RPI’s Rocket League team wins Eastern Championship, heading to Minneapolis for final
One night when I was procrastinating going to bed and browsing the RPI subreddit, I came across a post about how RPI’s Rocket League team won the Eastern Championship and will be going to a LAN tournament in Minneapolis to face off against the winners from the other sections. Taken by surprise that we a) have a Rocket League team and b) they are extremely good, I reached out to the team to learn more about their success and their future goals. RPI’s team members are Henry “Corky” Christian, Spencer “Furane” Taub, and Jack “Relax.” Cherella.
For those who don’t know, Rocket League is a video game where two teams of three drive cars around and try and score a large ball in a goal. The cars are able to jump and collect boost that allow the car to hit the ball harder and fly in the air. The games are a quick five minutes and if there is a tie it goes to a golden goal overtime. In action, the game is a blend of soccer and hockey. An old review of the game can be found here.
The interview started with the members explaining how college Rocket League is organized. The collegiate league is broken into four sections—North, South, East and West—and is organized by Psyonix—the makers of Rocket League—which allows the league to have a very high production value and carry a prize pool of $50,000. Winning the Eastern Championship gave the team $7,500 collectively and the opportunity to go to Minneapolis and compete against the other champions as part of March Madness. They also described it as “the B-league of Rocket League” with the professional Rocket League league being above it. It is still a popular league with estimated the viewership of the finals to be around 30,000 people. It will also be aired on TBS through a company called E-League.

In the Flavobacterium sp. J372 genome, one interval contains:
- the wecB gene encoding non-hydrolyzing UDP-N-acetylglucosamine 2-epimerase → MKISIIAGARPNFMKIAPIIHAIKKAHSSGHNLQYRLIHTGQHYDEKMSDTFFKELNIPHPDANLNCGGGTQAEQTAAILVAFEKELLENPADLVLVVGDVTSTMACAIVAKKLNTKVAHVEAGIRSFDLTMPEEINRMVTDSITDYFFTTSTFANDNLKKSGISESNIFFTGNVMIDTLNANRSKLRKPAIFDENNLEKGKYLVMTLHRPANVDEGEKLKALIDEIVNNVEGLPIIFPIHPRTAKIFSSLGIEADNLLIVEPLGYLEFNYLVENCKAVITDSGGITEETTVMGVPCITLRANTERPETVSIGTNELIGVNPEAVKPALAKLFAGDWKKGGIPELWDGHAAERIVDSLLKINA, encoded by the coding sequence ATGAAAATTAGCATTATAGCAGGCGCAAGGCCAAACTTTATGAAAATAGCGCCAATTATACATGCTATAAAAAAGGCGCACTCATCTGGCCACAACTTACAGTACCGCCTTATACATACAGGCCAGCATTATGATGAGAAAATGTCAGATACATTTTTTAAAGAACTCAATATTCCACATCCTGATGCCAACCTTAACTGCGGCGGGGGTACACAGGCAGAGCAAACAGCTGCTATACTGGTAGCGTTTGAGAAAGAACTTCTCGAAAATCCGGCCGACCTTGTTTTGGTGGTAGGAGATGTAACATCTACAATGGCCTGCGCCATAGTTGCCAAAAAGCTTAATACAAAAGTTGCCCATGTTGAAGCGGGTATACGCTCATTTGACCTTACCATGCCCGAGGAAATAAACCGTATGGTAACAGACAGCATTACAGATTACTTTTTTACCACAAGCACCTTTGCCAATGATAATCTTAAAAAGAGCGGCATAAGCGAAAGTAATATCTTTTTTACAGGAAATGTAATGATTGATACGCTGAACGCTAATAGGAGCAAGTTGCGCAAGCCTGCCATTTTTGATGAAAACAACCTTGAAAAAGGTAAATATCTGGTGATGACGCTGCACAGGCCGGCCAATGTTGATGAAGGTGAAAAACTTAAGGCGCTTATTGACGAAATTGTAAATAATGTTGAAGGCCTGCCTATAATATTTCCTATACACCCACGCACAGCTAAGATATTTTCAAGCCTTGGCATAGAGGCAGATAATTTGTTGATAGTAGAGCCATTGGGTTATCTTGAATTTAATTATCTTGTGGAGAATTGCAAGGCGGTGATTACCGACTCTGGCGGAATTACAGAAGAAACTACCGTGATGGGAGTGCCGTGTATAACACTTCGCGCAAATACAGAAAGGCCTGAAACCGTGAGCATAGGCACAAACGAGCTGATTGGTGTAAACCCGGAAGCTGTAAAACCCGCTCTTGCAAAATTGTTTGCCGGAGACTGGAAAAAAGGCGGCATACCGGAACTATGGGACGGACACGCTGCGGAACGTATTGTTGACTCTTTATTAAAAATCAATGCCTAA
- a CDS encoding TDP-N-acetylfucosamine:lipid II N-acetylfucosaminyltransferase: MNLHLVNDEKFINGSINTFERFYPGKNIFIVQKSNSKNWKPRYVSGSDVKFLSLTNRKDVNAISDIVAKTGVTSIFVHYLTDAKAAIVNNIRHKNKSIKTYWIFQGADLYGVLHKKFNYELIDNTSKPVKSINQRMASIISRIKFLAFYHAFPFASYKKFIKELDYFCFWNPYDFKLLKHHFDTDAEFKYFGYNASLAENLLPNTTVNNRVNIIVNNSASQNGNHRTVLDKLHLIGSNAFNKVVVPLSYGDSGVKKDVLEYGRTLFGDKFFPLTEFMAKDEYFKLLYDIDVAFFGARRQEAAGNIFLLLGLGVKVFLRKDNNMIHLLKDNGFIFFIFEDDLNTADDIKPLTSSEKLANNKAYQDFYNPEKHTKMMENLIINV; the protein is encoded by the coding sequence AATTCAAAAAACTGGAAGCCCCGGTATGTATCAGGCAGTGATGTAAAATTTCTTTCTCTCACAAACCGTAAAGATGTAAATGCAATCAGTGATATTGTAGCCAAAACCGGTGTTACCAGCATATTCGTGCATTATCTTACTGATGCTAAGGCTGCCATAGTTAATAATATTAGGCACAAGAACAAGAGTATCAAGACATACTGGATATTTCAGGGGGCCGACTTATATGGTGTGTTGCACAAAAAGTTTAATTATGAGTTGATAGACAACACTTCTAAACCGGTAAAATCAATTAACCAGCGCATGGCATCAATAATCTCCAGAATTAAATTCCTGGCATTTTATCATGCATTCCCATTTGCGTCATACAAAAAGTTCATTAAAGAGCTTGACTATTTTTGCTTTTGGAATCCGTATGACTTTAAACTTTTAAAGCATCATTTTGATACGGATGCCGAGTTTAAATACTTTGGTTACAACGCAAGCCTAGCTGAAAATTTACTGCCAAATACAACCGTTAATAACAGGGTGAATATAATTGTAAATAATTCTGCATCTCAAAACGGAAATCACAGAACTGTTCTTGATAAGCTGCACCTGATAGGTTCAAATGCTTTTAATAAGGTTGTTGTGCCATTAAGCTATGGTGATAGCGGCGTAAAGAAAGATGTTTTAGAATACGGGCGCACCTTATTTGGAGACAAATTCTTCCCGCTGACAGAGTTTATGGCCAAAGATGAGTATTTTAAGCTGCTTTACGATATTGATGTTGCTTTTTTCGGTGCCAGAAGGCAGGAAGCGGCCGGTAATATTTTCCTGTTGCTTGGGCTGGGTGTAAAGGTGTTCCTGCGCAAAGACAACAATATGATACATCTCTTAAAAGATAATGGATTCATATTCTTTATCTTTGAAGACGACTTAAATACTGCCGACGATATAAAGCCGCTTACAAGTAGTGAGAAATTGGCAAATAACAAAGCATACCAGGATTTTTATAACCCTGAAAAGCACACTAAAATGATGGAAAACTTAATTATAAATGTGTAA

When asked if winning had sunk in, their response was not yet. They all shared the sentiment that they never expected to get this far and that they are just along for the ride at this point, but came to the conclusion that the moment it will hit them will be when they board the plane.
The team met by luck; Spencer was playing Rocket League with a twitch streamer and Jack was watching the stream and saw that Spencer had RPI in his gamertag. They reached out to each other and started to search for a third player. They found Henry and then started to compete in the fall season. They admitted that they were too cocky going into the season and instantly learned that they would have to put in effort to win. When asked about their playing times they all say they put in around two hours of Rocket League a day and could play for almost the full day during the summer.
The conversation shifted to their tournament run and how they got through each game. The moment they got confidence that they could make a deep run was when they defeated the second-seeded team 3-0 in a best-of-five to get them into the semi-finals. For context, they were ranked tenth going into the tournament. The semi-finals themselves proved a challenge as they found themselves down one game to three in a best of seven. As they came back to win 4-3, Henry described a game in which they kept on scoring even when they knew they won just to prove to the other team that they were better. The final came down to a game seven, but they knew that they won when they scored a second goal.
They hope that this success will bring E-Sports into the minds of the student population, but they don’t see it competing with the traditional sports for at least another few years.
The championship will be streamed on Twitch at ELeague’s official Twitch page on April 7 at 3 pm EDT and a rerun will be shown on TBS on April 12 at 11 pm EDT.